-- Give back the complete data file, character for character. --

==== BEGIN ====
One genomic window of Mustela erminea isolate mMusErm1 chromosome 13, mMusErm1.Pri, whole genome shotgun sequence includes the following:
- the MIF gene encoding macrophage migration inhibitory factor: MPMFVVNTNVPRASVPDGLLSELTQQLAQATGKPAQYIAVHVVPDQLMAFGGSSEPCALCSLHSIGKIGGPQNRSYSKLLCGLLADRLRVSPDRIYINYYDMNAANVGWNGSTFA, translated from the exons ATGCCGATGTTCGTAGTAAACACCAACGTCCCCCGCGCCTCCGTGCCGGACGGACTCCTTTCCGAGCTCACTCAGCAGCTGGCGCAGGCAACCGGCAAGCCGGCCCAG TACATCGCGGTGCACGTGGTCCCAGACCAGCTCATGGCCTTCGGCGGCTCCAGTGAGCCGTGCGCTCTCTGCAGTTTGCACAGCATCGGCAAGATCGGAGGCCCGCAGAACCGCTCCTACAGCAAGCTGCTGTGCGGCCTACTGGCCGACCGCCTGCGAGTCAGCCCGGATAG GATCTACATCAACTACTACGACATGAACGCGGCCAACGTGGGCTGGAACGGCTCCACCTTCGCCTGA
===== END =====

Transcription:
One genomic window of Mustela erminea isolate mMusErm1 chromosome 13, mMusErm1.Pri, whole genome shotgun sequence includes the following:
- the MIF gene encoding macrophage migration inhibitory factor: MPMFVVNTNVPRASVPDGLLSELTQQLAQATGKPAQYIAVHVVPDQLMAFGGSSEPCALCSLHSIGKIGGPQNRSYSKLLCGLLADRLRVSPDRIYINYYDMNAANVGWNGSTFA, translated from the exons ATGCCGATGTTCGTAGTAAACACCAACGTCCCCCGCGCCTCCGTGCCGGACGGACTCCTTTCCGAGCTCACTCAGCAGCTGGCGCAGGCAACCGGCAAGCCGGCCCAG TACATCGCGGTGCACGTGGTCCCAGACCAGCTCATGGCCTTCGGCGGCTCCAGTGAGCCGTGCGCTCTCTGCAGTTTGCACAGCATCGGCAAGATCGGAGGCCCGCAGAACCGCTCCTACAGCAAGCTGCTGTGCGGCCTACTGGCCGACCGCCTGCGAGTCAGCCCGGATAG GATCTACATCAACTACTACGACATGAACGCGGCCAACGTGGGCTGGAACGGCTCCACCTTCGCCTGA